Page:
The Latest from Thomas Kinkade, the Painter of Light (TM)

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Julian Black

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Thomas Kinkade should have his ass cracked with a wet towel full of gelignite.[...]
[dies laughing]

Kinkade styles himself "The Painter of Light." "The Painter of Shite" is more like it.

You know, religion used to inspire real art---Milton, Blake, Donne.
Not to mention Michaelangelo, Fra Angelico, Giotto, Raphael, Titian....I could go on. Sit through a couple of semesters of art history, and it's obvious that much of the greatest art ever created was, if not explicitly religious, at least inspired by religious ideals.

Kinkade is the visual equivalent of televangelism. Especially those "prosperity preachers" who claim Jesus wants you--yes, you!--to be rich. (And you will be, after you've sent in your "seed money" and prayed really, really hard...)
 

Lantern Jack

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With much respect, while certainly Kinkaide's work is commercial, there's no denying its quality. And while you may find it nauseating, there's no denying that it is real art. Heavily marketed and well-sold art, but still.

:) Art---true art, that is---consists of originality, depth and idiosyncrasy. Kinkade's work has none of these. A picture of a cottage, a cobbled bridge in a sunny, little thorpe. This is the type of bland stuff a moderately-talented, completely unimaginative art student paints in some community college. It's mediocre to the nth degree.

Here's a list of some true artists:

Salvador Dali
Frida Kahlo
Heironymus Bosch
William Blake

These folk are wildly original. The stuff that comes out of their heads is like some warped fun house of psychadelic phantasmagoria. Thomas Kinkade's stuff, on the other hand, recalls the Wallace Steven poem about the dull people who dream of rings of blue, yellow and green, whereas the above folk dream of naught but tigers in red weather.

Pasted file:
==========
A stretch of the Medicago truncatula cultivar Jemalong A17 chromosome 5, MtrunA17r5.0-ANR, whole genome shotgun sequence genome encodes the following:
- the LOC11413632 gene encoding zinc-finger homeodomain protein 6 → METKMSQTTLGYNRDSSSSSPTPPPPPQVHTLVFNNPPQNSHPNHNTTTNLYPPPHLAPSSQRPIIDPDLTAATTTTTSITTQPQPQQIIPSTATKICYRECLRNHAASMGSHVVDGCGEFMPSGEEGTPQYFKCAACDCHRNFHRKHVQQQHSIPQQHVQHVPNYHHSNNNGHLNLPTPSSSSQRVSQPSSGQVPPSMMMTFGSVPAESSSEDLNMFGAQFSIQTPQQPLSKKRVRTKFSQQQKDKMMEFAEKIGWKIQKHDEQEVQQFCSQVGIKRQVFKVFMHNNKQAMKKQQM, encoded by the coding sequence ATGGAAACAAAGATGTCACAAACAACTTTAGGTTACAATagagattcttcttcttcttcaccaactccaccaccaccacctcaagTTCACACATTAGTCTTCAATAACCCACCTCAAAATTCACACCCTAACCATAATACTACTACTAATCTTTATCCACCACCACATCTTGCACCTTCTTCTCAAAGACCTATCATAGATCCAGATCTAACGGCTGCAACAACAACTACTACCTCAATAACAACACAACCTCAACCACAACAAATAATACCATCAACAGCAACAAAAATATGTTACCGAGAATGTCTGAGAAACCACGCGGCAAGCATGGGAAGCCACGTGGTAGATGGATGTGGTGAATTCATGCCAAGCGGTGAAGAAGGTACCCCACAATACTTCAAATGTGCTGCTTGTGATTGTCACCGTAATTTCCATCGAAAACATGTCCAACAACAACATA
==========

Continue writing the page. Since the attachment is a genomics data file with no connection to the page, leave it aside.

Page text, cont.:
True artists have the guts to fly in the face of convention, to be truly themselves, their nightmares and their dark poetries together. Kinkade has none of that. I know it in my brains, I know it in my bones, I know it in my balls.

I just...know it.

Plus, real art is, by its nature, anti-commercial, something you could never say of Kinkade. And I think the ultimate proof of the non-aesthetic nature of his work is that it appeals mainly to uncultured rubes. Every puritanical, Elvis-loving dullard I've ever had the misfortune of being force-friended, their houses were all wall-to-wall Kinkade---wallpaper, drapes, comforters.

It's not art. It's not even kitsch. It's blah. It's beige. It's tepid dishwater. I don't know. I just pride myself on having a little kernel of knowing inside me that burns hot when I hit upon something that isn't artful. And it's positively scalding me right now:)
 

poetinahat

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The Commatose Kidd